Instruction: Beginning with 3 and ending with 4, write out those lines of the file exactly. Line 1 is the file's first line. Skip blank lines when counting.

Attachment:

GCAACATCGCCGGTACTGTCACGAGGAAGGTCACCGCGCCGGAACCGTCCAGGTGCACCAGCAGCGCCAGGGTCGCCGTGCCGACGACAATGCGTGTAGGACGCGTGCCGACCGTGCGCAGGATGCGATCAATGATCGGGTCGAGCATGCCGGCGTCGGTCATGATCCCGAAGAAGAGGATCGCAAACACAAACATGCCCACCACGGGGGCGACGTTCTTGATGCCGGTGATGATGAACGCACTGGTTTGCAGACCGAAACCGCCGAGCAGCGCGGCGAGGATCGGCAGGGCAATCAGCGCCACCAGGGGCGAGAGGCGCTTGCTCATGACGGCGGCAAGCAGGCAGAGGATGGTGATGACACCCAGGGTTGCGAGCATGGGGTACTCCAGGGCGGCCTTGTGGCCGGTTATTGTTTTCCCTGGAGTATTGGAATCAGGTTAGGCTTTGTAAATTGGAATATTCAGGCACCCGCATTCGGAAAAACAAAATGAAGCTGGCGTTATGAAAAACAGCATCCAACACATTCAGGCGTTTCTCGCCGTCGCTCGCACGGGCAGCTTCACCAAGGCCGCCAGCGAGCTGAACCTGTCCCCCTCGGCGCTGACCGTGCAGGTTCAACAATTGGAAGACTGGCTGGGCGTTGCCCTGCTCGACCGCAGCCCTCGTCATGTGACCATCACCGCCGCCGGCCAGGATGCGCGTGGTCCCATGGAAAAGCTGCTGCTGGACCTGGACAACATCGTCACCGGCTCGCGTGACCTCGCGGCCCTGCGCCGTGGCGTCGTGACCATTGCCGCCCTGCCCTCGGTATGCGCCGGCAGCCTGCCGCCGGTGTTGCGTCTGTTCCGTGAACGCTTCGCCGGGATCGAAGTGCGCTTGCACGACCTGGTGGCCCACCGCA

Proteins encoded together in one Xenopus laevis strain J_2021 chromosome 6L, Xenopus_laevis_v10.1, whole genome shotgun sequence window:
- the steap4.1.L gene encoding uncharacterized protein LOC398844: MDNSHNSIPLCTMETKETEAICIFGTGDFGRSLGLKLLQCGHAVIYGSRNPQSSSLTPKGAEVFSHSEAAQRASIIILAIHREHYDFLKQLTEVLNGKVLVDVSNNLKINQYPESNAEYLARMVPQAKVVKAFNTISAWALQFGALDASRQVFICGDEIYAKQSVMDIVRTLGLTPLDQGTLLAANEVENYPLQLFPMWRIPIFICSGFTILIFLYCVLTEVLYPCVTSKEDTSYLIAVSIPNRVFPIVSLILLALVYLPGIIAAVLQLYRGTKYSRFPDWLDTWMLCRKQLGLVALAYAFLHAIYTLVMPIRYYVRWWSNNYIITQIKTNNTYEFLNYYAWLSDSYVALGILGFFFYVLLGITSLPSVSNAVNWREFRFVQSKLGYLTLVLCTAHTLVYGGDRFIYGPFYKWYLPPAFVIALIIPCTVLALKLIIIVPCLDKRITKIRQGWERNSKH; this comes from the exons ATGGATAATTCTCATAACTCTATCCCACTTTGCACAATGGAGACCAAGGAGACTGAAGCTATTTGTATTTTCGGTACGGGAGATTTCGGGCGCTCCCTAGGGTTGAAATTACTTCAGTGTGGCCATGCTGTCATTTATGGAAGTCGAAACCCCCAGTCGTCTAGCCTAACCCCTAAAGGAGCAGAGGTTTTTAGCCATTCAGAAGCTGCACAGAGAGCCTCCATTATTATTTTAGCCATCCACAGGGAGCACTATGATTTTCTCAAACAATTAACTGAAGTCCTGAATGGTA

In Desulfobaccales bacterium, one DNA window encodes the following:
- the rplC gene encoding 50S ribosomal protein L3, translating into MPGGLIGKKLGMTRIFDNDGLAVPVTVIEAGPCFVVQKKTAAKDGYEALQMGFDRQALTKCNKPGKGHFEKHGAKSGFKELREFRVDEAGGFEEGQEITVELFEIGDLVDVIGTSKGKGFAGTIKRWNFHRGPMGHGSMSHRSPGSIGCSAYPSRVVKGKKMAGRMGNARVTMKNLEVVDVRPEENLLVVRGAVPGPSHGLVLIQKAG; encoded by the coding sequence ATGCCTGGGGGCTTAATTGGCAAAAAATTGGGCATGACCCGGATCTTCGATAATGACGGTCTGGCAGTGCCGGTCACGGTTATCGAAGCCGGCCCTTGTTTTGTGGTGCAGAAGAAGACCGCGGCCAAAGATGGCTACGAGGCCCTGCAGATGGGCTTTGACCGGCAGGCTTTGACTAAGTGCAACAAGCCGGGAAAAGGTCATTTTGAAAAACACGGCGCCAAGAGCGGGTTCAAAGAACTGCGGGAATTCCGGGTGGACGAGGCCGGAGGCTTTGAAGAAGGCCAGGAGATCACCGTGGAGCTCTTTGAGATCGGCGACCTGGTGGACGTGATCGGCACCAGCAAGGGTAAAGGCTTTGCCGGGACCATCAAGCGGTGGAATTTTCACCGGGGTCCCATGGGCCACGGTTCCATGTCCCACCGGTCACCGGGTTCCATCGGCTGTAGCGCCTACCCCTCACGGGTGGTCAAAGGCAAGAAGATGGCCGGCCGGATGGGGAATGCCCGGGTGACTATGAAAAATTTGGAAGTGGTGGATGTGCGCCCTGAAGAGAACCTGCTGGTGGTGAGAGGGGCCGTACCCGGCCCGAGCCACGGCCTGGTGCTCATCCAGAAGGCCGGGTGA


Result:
- the steap4.1.L gene encoding uncharacterized protein LOC398844: MDNSHNSIPLCTMETKETEAICIFGTGDFGRSLGLKLLQCGHAVIYGSRNPQSSSLTPKGAEVFSHSEAAQRASIIILAIHREHYDFLKQLTEVLNGKVLVDVSNNLKINQYPESNAEYLARMVPQAKVVKAFNTISAWALQFGALDASRQVFICGDEIYAKQSVMDIVRTLGLTPLDQGTLLAANEVENYPLQLFPMWRIPIFICSGFTILIFLYCVLTEVLYPCVTSKEDTSYLIAVSIPNRVFPIVSLILLALVYLPGIIAAVLQLYRGTKYSRFPDWLDTWMLCRKQLGLVALAYAFLHAIYTLVMPIRYYVRWWSNNYIITQIKTNNTYEFLNYYAWLSDSYVALGILGFFFYVLLGITSLPSVSNAVNWREFRFVQSKLGYLTLVLCTAHTLVYGGDRFIYGPFYKWYLPPAFVIALIIPCTVLALKLIIIVPCLDKRITKIRQGWERNSKH; this comes from the exons ATGGATAATTCTCATAACTCTATCCCACTTTGCACAATGGAGACCAAGGAGACTGAAGCTATTTGTATTTTCGGTACGGGAGATTTCGGGCGCTCCCTAGGGTTGAAATTACTTCAGTGTGGCCATGCTGTCATTTATGGAAGTCGAAACCCCCAGTCGTCTAGCCTAACCCCTAAAGGAGCAGAGGTTTTTAGCCATTCAGAAGCTGCACAGAGAGCCTCCATTATTATTTTAGCCATCCACAGGGAGCACTATGATTTTCTCAAACAATTAACTGAAGTCCTGAATGGTA

In Desulfobaccales bacterium, one DNA window encodes the following: